Filed under: Cosmetics, EU Regulation/Legislation, Nanomaterials | Tags: nanotechnology, testing
The European Consumer’s Union (beuc) has published a report entitled “Nano-materials in cosmetic products: definition needs to effectively protect consumers”. This report proposes ways to align the definitions of a nanomaterial in the EU cosmetic Regulations with that of the European Commission.
This is a sensible way forward. The Commission’s definition of a nanomaterial has been widely criticised in some quarters, but is seen by some as being relatively easily enforced, as the all the properties listed (particle size, number of nanoparticles, etc) are measurable, and anything the ability for properties to be accurately measured are, in my view, a pre-requisite to good legislation, regulation and enforcement.
Beuc believes that the alignment, which is needed for implementation of the nanomaterial requirements of the cosmetics Regulation in 2013, should:
– include all materials in which more than 0,15 % of the number of particles are present in the nano-size range;
– cover by-products which are not intentionally manufactured but which are present in the nano-range;
– include soluble nano-particles and nano-structures which have specifically been designed to carry encapsulated substances that will be released to the systemic circulation;
– include nano-particles below 1nm such as fullerenes;
– add a criterion on volume specific surface area as particle size distribution alone is insufficient to give information about the surface area which has an impact on the reactivity of the particles.
A new quality protocol on “Poultry Litter Ash – End of waste criteria for the production and use of treated ash from the incineration of poultry litter, feathers and straw”has been published by the Environment Agency (EA) and WRAP (Waste & Resources Action Programme).
It is applicable in England, Wales and Northern Ireland, and sets out the end of waste criteria for the production and use of poultry litter ash from the combustion of poultry litter, feathers and straw. In particular, it sets out maximum limits for trace elements within poultry litter ash (PLA) to be used as fertiliser and specifies the EA sampling guidelines to be followed and specified that all analytical tests must be carried out by laboratories accredited to ISO/IEC 17025 (in the UK accredited by UKAS) for the analytes of interest.
The European Chemicals Agency (ECHA) has initiated consultations on proposals for a further three substances for Harmonsied Classification and Labelling (CLH).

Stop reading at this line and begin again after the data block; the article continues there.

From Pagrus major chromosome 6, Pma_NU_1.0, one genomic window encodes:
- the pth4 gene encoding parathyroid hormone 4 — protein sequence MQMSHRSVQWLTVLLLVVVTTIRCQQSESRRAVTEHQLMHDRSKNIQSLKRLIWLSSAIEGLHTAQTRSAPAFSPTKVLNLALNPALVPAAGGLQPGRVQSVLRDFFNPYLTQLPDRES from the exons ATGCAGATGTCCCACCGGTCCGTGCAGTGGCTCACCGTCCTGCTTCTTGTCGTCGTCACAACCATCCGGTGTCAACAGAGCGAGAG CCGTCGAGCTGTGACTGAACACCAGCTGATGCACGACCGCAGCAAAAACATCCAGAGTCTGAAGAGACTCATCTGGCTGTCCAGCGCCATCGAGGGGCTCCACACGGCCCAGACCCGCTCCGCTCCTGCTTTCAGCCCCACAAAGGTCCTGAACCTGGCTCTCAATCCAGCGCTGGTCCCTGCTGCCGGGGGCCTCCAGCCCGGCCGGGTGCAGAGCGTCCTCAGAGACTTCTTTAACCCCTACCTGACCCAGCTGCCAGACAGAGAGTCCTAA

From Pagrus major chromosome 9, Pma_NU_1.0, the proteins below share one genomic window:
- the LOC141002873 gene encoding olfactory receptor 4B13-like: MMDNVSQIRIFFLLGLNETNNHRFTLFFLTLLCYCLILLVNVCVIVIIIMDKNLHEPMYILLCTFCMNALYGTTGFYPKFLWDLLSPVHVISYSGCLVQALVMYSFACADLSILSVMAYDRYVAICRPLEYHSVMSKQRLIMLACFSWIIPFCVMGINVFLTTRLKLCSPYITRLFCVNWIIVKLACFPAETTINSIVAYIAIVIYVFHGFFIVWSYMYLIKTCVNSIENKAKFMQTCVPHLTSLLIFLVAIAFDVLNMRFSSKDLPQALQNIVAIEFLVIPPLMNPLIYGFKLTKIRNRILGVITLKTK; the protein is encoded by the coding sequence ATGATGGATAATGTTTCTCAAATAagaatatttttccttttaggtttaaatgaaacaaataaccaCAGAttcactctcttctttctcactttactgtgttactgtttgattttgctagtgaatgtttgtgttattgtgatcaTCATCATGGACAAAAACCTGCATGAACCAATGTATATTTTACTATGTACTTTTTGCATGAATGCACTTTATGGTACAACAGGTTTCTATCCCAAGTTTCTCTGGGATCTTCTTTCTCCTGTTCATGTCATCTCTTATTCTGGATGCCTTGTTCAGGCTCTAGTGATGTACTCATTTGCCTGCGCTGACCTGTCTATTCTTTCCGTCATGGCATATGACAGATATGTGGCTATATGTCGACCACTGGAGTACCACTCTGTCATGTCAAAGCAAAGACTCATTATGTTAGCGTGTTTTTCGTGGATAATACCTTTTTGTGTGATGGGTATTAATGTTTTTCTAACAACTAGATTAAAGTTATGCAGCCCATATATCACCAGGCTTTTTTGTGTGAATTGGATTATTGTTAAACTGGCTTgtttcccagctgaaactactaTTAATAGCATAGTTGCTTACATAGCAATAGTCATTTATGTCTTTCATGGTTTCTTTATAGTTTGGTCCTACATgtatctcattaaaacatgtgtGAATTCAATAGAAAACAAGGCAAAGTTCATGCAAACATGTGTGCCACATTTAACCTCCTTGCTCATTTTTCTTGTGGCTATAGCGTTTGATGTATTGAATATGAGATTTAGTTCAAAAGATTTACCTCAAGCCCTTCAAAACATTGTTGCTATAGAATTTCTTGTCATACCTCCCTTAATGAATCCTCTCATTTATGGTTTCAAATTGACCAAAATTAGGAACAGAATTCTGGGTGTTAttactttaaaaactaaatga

The substances are:
* Tebuconazole and Imazalil (both pesticides/biocides)
* Diisohexyl Phthalate (DIHP), a plasticiser
Interested parties are invited to comment by 21 September for DIHP and 5 October for Tebuconazole and Imazalil.
The German Welfare Federation and the Animal Welfare Academy have jointly published a report which claims that EU legislation concerning the protection of animals used in scientific testing is not being fully implemented, or consistently implemented across the EU, when carrying out toxicological studies for risk assessments of chemicals. Some of the main areas where such risk assessments are required are for REACH and biocides.
There are many alternative methods for risk assessments which do not involve animal testing, and the authors list a number of possible reasons why these are not being adopted more quickly, including a shortage of resources in the implementation of new techniques and possible misinformation regarding the applicability or validity of some of the alternative methods.
Many groups across the EU have made representations regarding the continued use of animal testing when it may be considered to be unnecessary. This report highlights this position and draws attention to the alternative testing methods which exist, and have been developed by innovative scientists in order to remove the need for animal testing.
These methods, where applicable, should be used wherever possible, the EU authorities need to be clear on which of these are acceptable, and those laboratories who have developed them and can carry them out need to do more to promote them.
The European Chemicals Agency (ECHA) has proposed a further 38 Substances of Very High Concern (SVHCs) to be added to the REACH Candidate List at the end of August.
This will bring the number of substances on the Candidate List to 136 – one more than the target of 135 set by the European Commission in 2010.
These substances – the full list can be found here – are in addition to those proposed by some Member States. 15 new substances have been proposed for the Candidate List by Member States including Decabromodiphenyl ether (Deca-BDE), a fire retardant claimed to have PBT (persistent bioaccumulative toxic chemical) properties. The proposal of deca-BDE to the list has been criticised by EU flame retardant manufacturers.
The ECHA list contains many lead compounds including tetraethyl lead, prevously used as a fuel additive for many years prior to the advent of unleaded petrol.
The European Chemicals Agency (ECHA) has launched a consultation process regarding a Harmonised Classification and Labelling (HCL) from the Swedish Chemicals Agency for diisohexyl phthalate to be included under the hazard class of reproductive toxicity. The report from the Swedish Chemicals Agency can be found here.
Under the Red Tape Challenge Energy theme, the Department of Energy and Climate Change (DECC) has announced that it will be streamlining the Offshore Chemicals Regulations 2002 as amended in 2011 to improve functionality and reduce costs for installation operators whilst maintaining all environmental protections.
Improving regulation to improve clarity and effectiveness is an aid to improved enforcement, particularly where measurement and other technical issues are involved.
The full list of regulations being improved or scrapped can be found here.